The preparations carried out on the mummy thus took place almost according to the prescriptions relating to the mummification of human corpses, since the falcon was the sacred animal of the god Horus. The body of the mummified animal was first wrapped in linen strips and after the mummy was thus shaped into a form reminiscent of a human mummy it was wrapped in a linen shroud. Mummies prepared in this way were then decorated with color painting. A striped wig was painted around the head and a broad usekh or wesekh collar, symbolizing protection and rebirth, on the chest section.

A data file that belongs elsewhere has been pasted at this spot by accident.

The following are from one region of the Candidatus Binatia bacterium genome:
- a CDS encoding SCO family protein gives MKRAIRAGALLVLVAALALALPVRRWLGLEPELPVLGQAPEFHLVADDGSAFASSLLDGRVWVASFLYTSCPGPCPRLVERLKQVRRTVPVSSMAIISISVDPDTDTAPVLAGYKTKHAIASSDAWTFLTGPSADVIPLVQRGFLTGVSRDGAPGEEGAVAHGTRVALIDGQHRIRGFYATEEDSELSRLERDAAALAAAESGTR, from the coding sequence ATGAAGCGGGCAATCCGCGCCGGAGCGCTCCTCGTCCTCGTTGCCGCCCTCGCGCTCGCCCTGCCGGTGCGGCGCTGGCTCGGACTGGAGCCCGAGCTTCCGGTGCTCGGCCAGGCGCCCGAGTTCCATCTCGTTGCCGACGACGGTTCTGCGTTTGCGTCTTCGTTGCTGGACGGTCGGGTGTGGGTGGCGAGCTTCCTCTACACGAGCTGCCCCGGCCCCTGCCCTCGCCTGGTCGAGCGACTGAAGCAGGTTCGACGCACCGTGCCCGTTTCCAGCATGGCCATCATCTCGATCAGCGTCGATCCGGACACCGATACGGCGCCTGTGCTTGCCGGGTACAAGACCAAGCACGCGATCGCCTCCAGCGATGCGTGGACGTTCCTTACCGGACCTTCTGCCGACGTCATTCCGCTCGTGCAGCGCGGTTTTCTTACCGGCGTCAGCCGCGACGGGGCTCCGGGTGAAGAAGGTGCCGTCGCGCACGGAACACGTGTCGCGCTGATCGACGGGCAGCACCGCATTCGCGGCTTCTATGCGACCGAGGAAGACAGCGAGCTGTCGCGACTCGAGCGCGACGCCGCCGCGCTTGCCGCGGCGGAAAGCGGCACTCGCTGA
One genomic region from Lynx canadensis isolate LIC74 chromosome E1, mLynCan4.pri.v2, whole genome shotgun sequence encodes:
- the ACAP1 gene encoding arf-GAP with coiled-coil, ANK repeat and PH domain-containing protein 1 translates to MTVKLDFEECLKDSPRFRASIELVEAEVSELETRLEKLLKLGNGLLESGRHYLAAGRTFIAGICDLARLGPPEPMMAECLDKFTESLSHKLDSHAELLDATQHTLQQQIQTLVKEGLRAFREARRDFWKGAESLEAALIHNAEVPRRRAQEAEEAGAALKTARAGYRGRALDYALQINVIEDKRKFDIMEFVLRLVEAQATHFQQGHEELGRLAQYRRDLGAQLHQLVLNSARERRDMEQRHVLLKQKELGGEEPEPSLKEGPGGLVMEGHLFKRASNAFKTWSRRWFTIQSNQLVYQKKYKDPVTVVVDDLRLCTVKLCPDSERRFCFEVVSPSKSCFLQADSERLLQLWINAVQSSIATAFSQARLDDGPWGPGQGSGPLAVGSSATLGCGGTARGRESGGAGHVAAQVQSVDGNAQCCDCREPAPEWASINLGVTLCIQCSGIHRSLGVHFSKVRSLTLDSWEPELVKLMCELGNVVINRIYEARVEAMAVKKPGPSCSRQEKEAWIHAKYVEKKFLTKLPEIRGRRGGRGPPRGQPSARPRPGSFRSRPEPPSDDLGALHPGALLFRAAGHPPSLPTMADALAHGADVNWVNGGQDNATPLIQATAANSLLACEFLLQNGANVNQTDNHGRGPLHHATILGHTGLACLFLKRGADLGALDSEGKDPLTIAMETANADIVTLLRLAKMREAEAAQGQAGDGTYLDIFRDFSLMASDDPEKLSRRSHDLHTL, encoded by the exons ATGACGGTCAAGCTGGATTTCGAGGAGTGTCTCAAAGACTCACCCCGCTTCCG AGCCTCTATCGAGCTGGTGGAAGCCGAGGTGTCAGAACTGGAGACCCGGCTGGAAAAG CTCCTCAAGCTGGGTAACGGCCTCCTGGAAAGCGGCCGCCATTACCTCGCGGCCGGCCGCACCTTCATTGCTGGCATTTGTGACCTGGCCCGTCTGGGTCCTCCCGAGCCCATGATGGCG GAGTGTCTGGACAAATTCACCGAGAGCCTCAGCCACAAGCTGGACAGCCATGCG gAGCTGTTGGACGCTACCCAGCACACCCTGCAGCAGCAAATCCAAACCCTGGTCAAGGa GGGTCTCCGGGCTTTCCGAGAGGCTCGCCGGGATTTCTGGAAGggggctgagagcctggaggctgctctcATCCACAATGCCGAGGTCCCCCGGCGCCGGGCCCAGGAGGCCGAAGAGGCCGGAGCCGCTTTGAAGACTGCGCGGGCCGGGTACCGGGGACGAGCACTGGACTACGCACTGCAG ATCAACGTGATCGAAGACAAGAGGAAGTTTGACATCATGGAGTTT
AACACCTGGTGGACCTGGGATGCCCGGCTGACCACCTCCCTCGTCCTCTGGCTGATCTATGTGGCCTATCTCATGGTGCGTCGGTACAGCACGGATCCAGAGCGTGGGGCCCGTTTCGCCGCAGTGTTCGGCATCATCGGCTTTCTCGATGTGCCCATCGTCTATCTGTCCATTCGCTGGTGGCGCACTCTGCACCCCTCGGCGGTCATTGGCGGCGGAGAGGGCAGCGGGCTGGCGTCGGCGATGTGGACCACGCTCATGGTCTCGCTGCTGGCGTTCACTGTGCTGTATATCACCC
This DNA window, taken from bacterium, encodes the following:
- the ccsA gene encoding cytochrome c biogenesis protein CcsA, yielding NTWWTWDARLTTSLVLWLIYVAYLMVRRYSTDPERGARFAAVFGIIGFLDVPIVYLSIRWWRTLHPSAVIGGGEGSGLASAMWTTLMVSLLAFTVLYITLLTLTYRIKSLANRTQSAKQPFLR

In the cult of numerous Egyptian gods, the worship of the animal associated with a particular deity played an important role. The swift-winged falcon was revered as the manifestation of the god Horus, among others. On the famous Statue of King Khafre Enthroned, classed as a masterpiece, the outstretched wings of the falcon god protectively embrace the ruler’s head. The pharaoh’s “Horus name” can be seen at the beginning of his titulary.
Organic remains, mummified animal; linen. Ptolemaic Period, 4th-1st centuries BC. Now in the Museum of Fine Arts, Budapest. 98.4-E